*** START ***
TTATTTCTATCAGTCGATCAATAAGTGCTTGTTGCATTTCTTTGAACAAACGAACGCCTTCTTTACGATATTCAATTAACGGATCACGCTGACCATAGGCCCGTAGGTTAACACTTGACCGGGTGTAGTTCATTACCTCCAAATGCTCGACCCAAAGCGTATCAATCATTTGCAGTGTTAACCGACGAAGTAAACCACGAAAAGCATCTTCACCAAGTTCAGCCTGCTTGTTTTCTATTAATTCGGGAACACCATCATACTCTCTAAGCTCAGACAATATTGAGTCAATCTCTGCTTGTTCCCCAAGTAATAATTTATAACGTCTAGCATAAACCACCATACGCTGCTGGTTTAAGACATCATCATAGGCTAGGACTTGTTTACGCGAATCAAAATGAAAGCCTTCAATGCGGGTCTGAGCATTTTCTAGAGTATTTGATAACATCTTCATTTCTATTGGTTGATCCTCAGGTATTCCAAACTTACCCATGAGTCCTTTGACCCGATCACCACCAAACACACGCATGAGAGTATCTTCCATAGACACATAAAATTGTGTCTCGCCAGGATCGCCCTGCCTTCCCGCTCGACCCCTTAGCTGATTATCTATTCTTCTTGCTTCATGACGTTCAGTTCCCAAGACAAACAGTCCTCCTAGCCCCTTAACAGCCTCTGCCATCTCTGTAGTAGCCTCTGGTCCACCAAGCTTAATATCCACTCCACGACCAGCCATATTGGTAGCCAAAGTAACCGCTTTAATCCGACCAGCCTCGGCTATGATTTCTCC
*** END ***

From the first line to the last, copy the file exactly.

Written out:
TTATTTCTATCAGTCGATCAATAAGTGCTTGTTGCATTTCTTTGAACAAACGAACGCCTTCTTTACGATATTCAATTAACGGATCACGCTGACCATAGGCCCGTAGGTTAACACTTGACCGGGTGTAGTTCATTACCTCCAAATGCTCGACCCAAAGCGTATCAATCATTTGCAGTGTTAACCGACGAAGTAAACCACGAAAAGCATCTTCACCAAGTTCAGCCTGCTTGTTTTCTATTAATTCGGGAACACCATCATACTCTCTAAGCTCAGACAATATTGAGTCAATCTCTGCTTGTTCCCCAAGTAATAATTTATAACGTCTAGCATAAACCACCATACGCTGCTGGTTTAAGACATCATCATAGGCTAGGACTTGTTTACGCGAATCAAAATGAAAGCCTTCAATGCGGGTCTGAGCATTTTCTAGAGTATTTGATAACATCTTCATTTCTATTGGTTGATCCTCAGGTATTCCAAACTTACCCATGAGTCCTTTGACCCGATCACCACCAAACACACGCATGAGAGTATCTTCCATAGACACATAAAATTGTGTCTCGCCAGGATCGCCCTGCCTTCCCGCTCGACCCCTTAGCTGATTATCTATTCTTCTTGCTTCATGACGTTCAGTTCCCAAGACAAACAGTCCTCCTAGCCCCTTAACAGCCTCTGCCATCTCTGTAGTAGCCTCTGGTCCACCAAGCTTAATATCCACTCCACGACCAGCCATATTGGTAGCCAAAGTAACCGCTTTAATCCGACCAGCCTCGGCTATGATTTCTCC